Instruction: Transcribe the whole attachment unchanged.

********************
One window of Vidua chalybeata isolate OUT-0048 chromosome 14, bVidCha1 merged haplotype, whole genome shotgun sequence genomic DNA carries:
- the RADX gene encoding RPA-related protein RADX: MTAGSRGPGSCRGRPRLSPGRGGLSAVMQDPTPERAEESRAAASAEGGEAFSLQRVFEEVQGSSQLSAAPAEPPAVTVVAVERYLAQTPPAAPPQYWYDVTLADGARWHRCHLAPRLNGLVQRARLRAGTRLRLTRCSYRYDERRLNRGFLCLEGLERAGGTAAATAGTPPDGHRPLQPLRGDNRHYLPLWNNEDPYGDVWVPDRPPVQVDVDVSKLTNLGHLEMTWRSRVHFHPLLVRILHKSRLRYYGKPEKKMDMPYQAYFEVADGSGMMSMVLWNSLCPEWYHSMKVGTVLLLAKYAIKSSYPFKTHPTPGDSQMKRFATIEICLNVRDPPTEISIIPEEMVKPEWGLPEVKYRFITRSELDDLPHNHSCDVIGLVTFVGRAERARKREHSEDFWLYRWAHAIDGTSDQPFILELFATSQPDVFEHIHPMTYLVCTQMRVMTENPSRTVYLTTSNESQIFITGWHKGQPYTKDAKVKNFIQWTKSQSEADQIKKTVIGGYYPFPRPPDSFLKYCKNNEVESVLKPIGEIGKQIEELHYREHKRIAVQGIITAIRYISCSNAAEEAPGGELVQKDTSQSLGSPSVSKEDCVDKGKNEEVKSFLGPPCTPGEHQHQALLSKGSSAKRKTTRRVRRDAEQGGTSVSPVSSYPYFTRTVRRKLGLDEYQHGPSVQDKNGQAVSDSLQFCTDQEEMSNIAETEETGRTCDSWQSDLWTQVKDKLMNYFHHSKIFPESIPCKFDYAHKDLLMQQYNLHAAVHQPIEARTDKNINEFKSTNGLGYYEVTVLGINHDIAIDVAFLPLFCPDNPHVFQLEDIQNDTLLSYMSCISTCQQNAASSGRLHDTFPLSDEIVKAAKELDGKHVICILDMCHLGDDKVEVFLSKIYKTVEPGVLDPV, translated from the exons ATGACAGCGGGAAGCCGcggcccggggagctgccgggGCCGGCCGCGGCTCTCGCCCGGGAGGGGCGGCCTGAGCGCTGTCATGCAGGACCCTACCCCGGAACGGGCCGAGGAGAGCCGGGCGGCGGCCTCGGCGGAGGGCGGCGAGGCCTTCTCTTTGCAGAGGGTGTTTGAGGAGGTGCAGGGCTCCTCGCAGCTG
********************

One window of Vidua chalybeata isolate OUT-0048 chromosome 14, bVidCha1 merged haplotype, whole genome shotgun sequence genomic DNA carries:
- the RADX gene encoding RPA-related protein RADX: MTAGSRGPGSCRGRPRLSPGRGGLSAVMQDPTPERAEESRAAASAEGGEAFSLQRVFEEVQGSSQLSAAPAEPPAVTVVAVERYLAQTPPAAPPQYWYDVTLADGARWHRCHLAPRLNGLVQRARLRAGTRLRLTRCSYRYDERRLNRGFLCLEGLERAGGTAAATAGTPPDGHRPLQPLRGDNRHYLPLWNNEDPYGDVWVPDRPPVQVDVDVSKLTNLGHLEMTWRSRVHFHPLLVRILHKSRLRYYGKPEKKMDMPYQAYFEVADGSGMMSMVLWNSLCPEWYHSMKVGTVLLLAKYAIKSSYPFKTHPTPGDSQMKRFATIEICLNVRDPPTEISIIPEEMVKPEWGLPEVKYRFITRSELDDLPHNHSCDVIGLVTFVGRAERARKREHSEDFWLYRWAHAIDGTSDQPFILELFATSQPDVFEHIHPMTYLVCTQMRVMTENPSRTVYLTTSNESQIFITGWHKGQPYTKDAKVKNFIQWTKSQSEADQIKKTVIGGYYPFPRPPDSFLKYCKNNEVESVLKPIGEIGKQIEELHYREHKRIAVQGIITAIRYISCSNAAEEAPGGELVQKDTSQSLGSPSVSKEDCVDKGKNEEVKSFLGPPCTPGEHQHQALLSKGSSAKRKTTRRVRRDAEQGGTSVSPVSSYPYFTRTVRRKLGLDEYQHGPSVQDKNGQAVSDSLQFCTDQEEMSNIAETEETGRTCDSWQSDLWTQVKDKLMNYFHHSKIFPESIPCKFDYAHKDLLMQQYNLHAAVHQPIEARTDKNINEFKSTNGLGYYEVTVLGINHDIAIDVAFLPLFCPDNPHVFQLEDIQNDTLLSYMSCISTCQQNAASSGRLHDTFPLSDEIVKAAKELDGKHVICILDMCHLGDDKVEVFLSKIYKTVEPGVLDPV, translated from the exons ATGACAGCGGGAAGCCGcggcccggggagctgccgggGCCGGCCGCGGCTCTCGCCCGGGAGGGGCGGCCTGAGCGCTGTCATGCAGGACCCTACCCCGGAACGGGCCGAGGAGAGCCGGGCGGCGGCCTCGGCGGAGGGCGGCGAGGCCTTCTCTTTGCAGAGGGTGTTTGAGGAGGTGCAGGGCTCCTCGCAGCTG